Help free two Pakistanis scheduled for execution for their faith!

5 Things Independent Children Wish Their Parents Knew

Sara Broyhill Anderson

Contributing Writer
Published: Jun 27, 2022
5 Things Independent Children Wish Their Parents Knew

God desires for our children to mature into independent human beings. This model of independence stems from our personal accountability to Him.

I have five kids. Despite the many attempts, I have yet to raise the perfect child. So, I’m cautiously optimistic when someone compliments my parenting. My tongue-in-cheek response is usually “A little neglect goes a long way” [Cue the side-eye or gratuitous chuckle].  

What I’m trying to convey is that, perhaps as much by necessity as by design, a big family has the inadvertent benefit of fostering a certain type of child. Whether these observers realize it or not, what’s likely garnering their attention is my kids’ independent nature. 

God desires for our children to mature into independent human beings. This model of independence stems from our personal accountability to Him. The Apostle Paul explains this in  Philippians 3:12: “Not that I have already obtained this or am already perfect, but I press on to  make it my own because Christ Jesus has made me his own.” 

Our children are expected to make their life their own and mature into the person God intended for them to be. 

Accordingly, our parenting objective should be to rear independent children. It just so happens that the experts agree. Dr. Jim Taylor confirms, “One of your most important goals as a parent is to raise children who become independent and self-reliant people.”1 

Thankfully, rearing independent children does not involve any level of neglect. You don’t have to have a big family. In fact, rearing independent children can be achieved by anyone committed to the task.  

To that end, here are five things independent children wish their parents knew:

1. Micromanaging Kills Our Confidence 

“Bring out the micromanagers!” You might imagine little plastic people enforcing arbitrary rules, supervising your every move, correcting your perceived mistakes, and redirecting your rogue thoughts back inside the box.  

You wouldn’t be wrong.  

We love this plot line from the original Lego Movie. Ironically, these micromanagers worked for Lord Business, who in reality happened to be (gasp) . . . a parent.  

If we’re given over to our own desires, parents make great micromanagers. Let’s face it, we parents want the picture-perfect life for our child and we will superglue our meddling to secure that outcome.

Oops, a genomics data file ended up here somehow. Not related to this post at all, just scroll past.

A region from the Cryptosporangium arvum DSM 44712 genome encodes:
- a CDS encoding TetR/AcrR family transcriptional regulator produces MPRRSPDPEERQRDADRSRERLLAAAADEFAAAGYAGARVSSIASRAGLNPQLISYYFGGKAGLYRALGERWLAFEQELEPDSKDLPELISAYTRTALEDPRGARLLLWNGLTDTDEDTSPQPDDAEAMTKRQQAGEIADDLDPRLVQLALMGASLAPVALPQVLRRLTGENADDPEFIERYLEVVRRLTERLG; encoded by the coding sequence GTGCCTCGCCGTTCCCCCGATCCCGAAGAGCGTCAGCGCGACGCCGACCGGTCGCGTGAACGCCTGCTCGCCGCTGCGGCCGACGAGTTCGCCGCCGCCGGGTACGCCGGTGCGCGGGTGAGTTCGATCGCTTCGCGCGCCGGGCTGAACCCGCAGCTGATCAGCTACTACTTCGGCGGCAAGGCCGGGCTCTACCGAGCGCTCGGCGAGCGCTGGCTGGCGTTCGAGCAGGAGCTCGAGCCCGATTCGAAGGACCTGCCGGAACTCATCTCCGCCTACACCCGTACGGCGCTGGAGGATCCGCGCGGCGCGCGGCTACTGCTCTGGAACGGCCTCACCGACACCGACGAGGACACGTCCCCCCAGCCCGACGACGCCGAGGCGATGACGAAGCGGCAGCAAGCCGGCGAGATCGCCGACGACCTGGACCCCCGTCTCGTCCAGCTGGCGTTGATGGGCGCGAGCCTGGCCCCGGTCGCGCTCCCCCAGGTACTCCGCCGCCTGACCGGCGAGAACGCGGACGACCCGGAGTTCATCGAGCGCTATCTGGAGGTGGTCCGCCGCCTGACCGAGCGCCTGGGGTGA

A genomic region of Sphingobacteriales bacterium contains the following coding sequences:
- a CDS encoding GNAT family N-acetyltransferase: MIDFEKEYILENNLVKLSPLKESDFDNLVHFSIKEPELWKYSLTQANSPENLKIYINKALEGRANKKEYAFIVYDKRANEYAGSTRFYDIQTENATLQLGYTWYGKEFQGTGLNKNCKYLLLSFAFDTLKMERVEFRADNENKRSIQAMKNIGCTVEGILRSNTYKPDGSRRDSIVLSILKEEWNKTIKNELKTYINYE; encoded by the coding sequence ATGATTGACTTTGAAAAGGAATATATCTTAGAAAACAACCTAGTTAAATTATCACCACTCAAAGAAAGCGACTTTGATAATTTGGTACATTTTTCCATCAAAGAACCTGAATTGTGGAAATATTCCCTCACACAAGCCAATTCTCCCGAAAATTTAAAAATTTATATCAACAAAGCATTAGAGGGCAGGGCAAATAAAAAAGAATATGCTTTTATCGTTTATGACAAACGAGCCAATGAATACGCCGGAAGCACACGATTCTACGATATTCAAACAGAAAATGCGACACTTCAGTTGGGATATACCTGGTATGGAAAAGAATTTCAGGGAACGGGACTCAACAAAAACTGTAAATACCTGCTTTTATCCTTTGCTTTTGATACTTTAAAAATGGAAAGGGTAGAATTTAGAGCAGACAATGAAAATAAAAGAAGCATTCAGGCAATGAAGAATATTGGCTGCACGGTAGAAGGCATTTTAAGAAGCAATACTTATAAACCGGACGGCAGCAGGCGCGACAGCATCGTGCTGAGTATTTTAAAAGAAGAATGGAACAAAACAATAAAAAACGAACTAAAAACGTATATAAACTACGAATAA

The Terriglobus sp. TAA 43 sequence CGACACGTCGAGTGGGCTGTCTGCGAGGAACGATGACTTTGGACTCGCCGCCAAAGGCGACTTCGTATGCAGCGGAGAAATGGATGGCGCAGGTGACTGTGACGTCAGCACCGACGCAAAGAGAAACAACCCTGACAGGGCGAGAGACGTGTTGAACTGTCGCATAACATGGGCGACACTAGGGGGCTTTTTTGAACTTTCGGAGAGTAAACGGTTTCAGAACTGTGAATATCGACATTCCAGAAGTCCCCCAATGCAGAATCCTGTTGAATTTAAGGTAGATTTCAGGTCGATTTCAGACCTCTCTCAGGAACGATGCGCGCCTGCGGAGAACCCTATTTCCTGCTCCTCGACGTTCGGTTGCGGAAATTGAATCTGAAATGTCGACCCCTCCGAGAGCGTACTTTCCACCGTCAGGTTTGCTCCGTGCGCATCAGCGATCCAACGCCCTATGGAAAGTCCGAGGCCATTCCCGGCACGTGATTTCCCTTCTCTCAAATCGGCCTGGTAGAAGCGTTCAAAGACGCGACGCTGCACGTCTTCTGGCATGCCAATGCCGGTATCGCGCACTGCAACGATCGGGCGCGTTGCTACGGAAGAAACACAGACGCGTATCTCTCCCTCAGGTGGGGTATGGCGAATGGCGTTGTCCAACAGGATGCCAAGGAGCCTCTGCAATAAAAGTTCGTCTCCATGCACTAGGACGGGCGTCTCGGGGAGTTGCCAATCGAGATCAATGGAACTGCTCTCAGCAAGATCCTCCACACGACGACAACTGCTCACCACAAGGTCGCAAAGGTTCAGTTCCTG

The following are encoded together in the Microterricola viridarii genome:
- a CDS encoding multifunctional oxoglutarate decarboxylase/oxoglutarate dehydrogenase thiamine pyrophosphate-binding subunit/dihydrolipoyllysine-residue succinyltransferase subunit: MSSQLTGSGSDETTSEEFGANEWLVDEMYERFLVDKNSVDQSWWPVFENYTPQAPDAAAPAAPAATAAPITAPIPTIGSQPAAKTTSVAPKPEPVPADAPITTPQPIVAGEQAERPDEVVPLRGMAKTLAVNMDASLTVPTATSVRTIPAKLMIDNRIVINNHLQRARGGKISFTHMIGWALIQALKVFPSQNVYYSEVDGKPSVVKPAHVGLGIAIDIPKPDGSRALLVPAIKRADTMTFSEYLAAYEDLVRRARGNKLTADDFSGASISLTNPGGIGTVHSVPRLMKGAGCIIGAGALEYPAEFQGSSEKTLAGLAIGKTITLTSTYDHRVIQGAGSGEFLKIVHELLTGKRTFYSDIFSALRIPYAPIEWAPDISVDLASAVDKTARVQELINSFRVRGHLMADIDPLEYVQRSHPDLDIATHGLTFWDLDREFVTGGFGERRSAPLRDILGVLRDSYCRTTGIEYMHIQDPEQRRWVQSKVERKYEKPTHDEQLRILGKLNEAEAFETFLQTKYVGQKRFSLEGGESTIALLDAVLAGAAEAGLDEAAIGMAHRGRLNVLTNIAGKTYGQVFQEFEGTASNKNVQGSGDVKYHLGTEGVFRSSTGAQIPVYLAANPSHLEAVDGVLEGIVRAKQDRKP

What we actually do, however, is chip away at our child’s self-confidence. The very thing we want to achieve by stepping on our kids’ toes we undermine by pulling the rug out from under their perception of their own abilities. As perception is reality, if our child doesn’t believe he or she can do it, they likely will not be willing to try. 

If anything is a confidence killer, it’s nitpicking parents. While we are fussing over their every move, our children learn that they can’t be trusted to do it themselves. They also learn that false perception means more than real substance, especially if that substance is born of adversity or imperfection. 

So, put away your micromanaging alter ego. Guide and support your child to make his or her own decisions, for better or for worse. Let them problem solve when things don’t turn out the way they planned. Help them understand the value of their attempts, even if at first they don’t succeed.  

2. Boundaries Build Us Up 

The pendulum swings in the opposite direction when it comes to parents who completely let go and hope that their children figure it all out for themselves. Parenting independent children isn't so much about eliminating the rules but enabling them to find the right rules and live freely within those bounds.  

1 Peter 2:16 says it this way: “Live as people who are free, not using your freedom as a cover-up for evil, but living as servants of God.” 

Our independent children want us to know that they feel safest within a moral framework wherein which they can test their creativity and intellect. Boundaries communicate a concern for their safety and well-being. We set the standard by which they are to operate, but we let them do the operating. And when they cross the line, which they will, our goal is to redirect them to the scaffolding of truth we built early in their lives to get them back on solid footing. 

In short, the objective isn’t to let out all the ropes at once in a sink-or-swim scenario. The objective is to let out the right ropes at the right time to help rear independent children. Our child’s confidence will soar knowing they have the freedom to make the good (and bad) choices on a sure foundation that is strong enough to support their imperfect path to independence. 

3. Our Gifts Are Different Than Your Gifts